Twenty-twenty has been a long string of disasters on almost every front except for one—real estate. Over the last few months, home sales across the United States saw prices hit decade-plus highs and inventory fall to record lows. It is estimated that over 22% of Americans moved during the pandemic, especially from densely populated urban areas to suburbs and rural towns. Salt Lake City, as a result, became one of the country’s Top 10 Most Favorable Areas to move to during the pandemic. While estimates suggest 2021 will not see the wildly unpredictable uptick in home sales and prices, it will continue rolling smoothly along a boom cycle curve. Below you’ll find our forecast and projections for Salt Lake in 2021 and why we expect the year ahead to continue to be bullish for real estate.
Home Prices in Salt Lake City Will Continue to Rise
It is natural for the momentum of home sales growth to slow after the last few month’s skyrocketing prices. Gen Z and Millennial buyers looking to enter the market will continue to drive starter-home sales upward. The luxury and second-home market will continue to thrive as we see the coronavirus’s financial impact mitigated among the wealthiest. Realtor.com projects that Salt Lake City homes will see a 7.5% sales growth increase and a 5.7% increase in price in 2021.
Inventory Will Remain Low, But Expect An Increase By Year End
According to Danielle Hale, chief economist at Realtor.com, “Inventory is the long haul symptom of 2020.” In the last month, Salt Lake City saw the largest annual drop in inventory in the nation at -48.9%: a symptom of our state’s growing population and inadequate new-build rates. Economists are projecting that supply chain and other market disruptions will begin to resolve in 2021, therefore picking up the pace of new construction. Also, sellers who put their plans on hold during the pandemic will confidently enter the market. Expect inventories to improve by mid-to-late 2021 and hopefully register an increase for the first time since 2019 by the end of the year.
New-Build Backlogs Point To A Strong Market Ahead
New homes sold over the last few months that have not yet began construction are another predictor of a strong real estate market ahead. According to Zillow, “an ongoing shortage of existing homes on the market has made newly constructed homes especially desirable. Slightly more than [2 million] new homes were sold [nationally] in [August-October] capping the strongest three-month stretch for new home sales since 2006…A sign of both continued homebuilding and market health to come.”
Seasonality Will Return
In 2020, home sales peaked in mid-October. Compare this with decades of mid-June summits, and you can see that this year was a definite outlier. Seasonality will return with strong spring and summer home-buying seasons and slowdowns in the fall and winter.
Financing Will Continue to Support Demand
As home prices soar across the nation, the Federal Housing Financing Agency announced this week that it’s raising Freddie Mac and Fannie Mae loan limits. This, along with the anticipation that jumbo loans will become more available in 2021, should increase buyers’ purchasing power. Rock-bottom rates may climb cautiously, but should still stay low enough in 2021 to enable buyers to upsize or purchase in a more desirable neighborhood. Expect mortgage insurance and other non-traditional loans to increase in 2021 as well. Approximately 75% of 1st-time buyers this past year were unable to make the typical 20% down payment amount, a trend that is not expected to go away.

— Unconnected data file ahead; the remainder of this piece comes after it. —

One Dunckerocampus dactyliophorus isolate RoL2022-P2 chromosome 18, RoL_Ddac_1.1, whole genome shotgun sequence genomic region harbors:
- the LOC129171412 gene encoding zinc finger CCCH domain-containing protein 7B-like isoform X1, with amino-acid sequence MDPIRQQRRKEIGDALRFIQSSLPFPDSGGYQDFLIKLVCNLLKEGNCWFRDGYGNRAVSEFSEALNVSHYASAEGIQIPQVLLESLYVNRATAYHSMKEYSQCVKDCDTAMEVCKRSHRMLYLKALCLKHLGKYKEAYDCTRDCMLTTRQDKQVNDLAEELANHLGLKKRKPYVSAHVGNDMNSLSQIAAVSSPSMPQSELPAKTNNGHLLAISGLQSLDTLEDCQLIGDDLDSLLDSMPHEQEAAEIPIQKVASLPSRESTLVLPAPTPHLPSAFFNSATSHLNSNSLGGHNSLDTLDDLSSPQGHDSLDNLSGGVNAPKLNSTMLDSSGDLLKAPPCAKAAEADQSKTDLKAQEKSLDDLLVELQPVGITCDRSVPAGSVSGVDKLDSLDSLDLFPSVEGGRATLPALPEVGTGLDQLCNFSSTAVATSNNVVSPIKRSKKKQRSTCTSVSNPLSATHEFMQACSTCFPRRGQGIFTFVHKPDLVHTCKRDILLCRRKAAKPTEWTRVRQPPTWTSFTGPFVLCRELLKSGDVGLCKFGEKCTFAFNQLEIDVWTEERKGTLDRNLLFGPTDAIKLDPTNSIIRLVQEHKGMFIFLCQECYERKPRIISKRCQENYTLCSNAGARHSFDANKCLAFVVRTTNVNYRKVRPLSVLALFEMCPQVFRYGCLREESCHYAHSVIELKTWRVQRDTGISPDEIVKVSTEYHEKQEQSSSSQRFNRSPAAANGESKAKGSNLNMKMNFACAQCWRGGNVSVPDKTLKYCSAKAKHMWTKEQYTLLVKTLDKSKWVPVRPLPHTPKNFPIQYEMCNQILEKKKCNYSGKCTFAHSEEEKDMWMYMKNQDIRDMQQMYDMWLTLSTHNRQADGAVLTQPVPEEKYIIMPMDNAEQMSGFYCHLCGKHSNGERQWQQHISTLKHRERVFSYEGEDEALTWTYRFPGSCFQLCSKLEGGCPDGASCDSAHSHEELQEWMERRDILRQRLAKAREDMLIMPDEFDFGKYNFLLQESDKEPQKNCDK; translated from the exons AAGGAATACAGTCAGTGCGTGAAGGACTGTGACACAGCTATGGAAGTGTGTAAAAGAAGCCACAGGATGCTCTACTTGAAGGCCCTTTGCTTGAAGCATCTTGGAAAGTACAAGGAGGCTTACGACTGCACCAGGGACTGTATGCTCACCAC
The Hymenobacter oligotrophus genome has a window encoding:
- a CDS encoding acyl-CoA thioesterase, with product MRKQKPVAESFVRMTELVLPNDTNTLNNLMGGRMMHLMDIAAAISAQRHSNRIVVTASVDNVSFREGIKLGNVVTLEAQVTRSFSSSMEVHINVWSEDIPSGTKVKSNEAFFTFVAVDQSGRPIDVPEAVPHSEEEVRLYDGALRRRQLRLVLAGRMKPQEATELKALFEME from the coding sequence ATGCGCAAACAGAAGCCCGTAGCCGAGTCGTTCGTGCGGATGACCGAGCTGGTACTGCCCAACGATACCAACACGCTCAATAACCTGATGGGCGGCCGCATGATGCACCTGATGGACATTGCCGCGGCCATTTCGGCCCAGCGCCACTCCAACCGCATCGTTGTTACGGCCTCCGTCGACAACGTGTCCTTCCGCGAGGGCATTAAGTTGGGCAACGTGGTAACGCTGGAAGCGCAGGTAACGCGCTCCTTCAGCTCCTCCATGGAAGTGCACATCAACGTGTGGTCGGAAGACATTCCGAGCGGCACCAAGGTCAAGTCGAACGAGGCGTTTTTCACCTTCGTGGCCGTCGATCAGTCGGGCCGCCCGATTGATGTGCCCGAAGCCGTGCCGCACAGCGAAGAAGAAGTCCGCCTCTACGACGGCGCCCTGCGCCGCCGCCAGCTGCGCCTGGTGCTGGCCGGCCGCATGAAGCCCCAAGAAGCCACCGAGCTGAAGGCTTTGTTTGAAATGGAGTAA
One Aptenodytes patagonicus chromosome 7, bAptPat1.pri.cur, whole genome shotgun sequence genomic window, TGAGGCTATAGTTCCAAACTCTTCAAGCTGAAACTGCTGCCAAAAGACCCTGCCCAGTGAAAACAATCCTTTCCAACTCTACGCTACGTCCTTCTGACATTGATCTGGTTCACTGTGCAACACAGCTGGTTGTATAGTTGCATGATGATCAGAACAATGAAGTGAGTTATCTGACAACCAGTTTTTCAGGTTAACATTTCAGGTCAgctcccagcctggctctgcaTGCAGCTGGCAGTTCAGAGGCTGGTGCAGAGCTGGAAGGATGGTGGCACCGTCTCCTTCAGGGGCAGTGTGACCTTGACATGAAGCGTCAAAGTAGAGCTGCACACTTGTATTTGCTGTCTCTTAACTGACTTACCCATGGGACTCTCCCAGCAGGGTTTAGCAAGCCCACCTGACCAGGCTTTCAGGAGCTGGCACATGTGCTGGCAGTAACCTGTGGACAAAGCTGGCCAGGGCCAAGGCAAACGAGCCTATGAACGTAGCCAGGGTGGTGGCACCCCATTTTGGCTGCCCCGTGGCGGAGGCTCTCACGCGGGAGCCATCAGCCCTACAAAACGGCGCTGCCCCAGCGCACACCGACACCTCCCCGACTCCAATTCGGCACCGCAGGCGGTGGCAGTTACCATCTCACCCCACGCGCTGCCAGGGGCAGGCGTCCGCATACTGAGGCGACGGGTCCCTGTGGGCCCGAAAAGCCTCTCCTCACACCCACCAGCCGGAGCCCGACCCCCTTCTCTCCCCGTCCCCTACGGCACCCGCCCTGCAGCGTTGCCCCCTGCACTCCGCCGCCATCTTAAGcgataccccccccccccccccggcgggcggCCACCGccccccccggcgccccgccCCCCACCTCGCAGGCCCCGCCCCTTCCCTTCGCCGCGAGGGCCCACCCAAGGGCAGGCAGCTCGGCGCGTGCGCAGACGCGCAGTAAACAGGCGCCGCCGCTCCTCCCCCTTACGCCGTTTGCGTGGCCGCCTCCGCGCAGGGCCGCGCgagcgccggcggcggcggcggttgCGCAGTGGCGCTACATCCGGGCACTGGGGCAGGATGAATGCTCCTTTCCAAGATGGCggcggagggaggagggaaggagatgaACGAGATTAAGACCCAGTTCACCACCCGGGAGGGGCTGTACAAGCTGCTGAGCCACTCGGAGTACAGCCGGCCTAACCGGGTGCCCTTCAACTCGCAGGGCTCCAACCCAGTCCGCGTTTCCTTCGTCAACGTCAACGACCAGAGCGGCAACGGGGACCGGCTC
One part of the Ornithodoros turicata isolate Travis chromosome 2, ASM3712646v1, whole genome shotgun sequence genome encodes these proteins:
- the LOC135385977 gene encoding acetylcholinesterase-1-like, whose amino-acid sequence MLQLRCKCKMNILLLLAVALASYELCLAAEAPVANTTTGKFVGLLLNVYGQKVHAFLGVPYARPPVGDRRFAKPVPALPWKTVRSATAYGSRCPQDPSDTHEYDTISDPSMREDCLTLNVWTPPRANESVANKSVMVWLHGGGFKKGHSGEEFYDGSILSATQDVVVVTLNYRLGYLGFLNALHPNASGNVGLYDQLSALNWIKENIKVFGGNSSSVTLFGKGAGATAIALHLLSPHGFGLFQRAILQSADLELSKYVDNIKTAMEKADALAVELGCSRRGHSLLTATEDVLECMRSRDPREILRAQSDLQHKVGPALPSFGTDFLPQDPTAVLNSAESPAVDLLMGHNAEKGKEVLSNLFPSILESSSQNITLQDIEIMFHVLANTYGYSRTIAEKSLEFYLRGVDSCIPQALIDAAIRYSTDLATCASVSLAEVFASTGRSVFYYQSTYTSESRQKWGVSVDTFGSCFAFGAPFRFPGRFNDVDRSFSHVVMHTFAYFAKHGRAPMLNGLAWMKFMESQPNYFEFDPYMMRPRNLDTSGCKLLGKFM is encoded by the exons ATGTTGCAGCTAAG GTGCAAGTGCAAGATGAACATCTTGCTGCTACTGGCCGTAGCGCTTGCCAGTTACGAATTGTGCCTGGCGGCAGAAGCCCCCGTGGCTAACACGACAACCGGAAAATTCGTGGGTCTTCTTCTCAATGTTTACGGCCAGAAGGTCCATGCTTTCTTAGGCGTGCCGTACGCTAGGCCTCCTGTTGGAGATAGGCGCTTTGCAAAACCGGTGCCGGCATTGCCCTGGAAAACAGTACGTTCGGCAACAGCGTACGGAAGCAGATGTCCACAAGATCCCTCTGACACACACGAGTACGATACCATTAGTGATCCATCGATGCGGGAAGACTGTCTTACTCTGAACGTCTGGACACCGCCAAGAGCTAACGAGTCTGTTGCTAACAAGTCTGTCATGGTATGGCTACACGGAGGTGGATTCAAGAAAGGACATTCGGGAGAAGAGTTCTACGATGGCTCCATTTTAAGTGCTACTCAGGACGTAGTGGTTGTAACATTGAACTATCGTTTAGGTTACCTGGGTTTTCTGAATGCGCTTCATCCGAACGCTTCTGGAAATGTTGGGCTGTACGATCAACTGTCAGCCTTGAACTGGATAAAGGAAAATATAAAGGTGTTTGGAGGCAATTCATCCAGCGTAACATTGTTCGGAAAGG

Foreseeable 2021 Concerns
Of course, all things won’t be rosy in 2021. There is a high likelihood that our country will face a double-dip recession: a phenomenon not seen since 1980. Low-income housing will become more scarce. Our country could face a significant eviction crisis as more low-income wage workers face employment disruption. The impact of upward demand will cause previously affordable suburban markets to become out of reach for many buyers.
On Salt Lake City’s side is our economic exceptionalism. Our city and state continue to meet some of our nation’s strongest economic measures. Consider our low unemployment rate of 5% as of October 2020, and the fact that Salt Lake City has the highest social mobility rate (10.8%) in the nation. Local support of income equality, affordable housing and employment growth will continue to benefit all Utahns and minimize recessionary effects.
Low inventory rates and steadily rising home prices put Salt Lake City on track to have another strong year of real estate growth. New Gen Z, Millennial and out-of-state buyers will continue to be major drivers of price and sales growth. Demand will be highest for new builds, starter homes, luxury properties and mid-large sized homes with remote-working appeal.
As our country faces double recession, and dollar devaluation, real estate will continue to be a solid hard-asset investment. Low mortgage rates and higher loan limits will continue to stoke investment and drive sales growth in 2021.
Sellers can expect the market to stay in their court for the next year, but shouldn’t expect double-digit price gains. Low mortgage rates and a slow influx of new inventory will buoy buyer efforts. Home prices will stay up in 2021 while the rate of growth slows—a sustainable and welcome change of pace for everyone.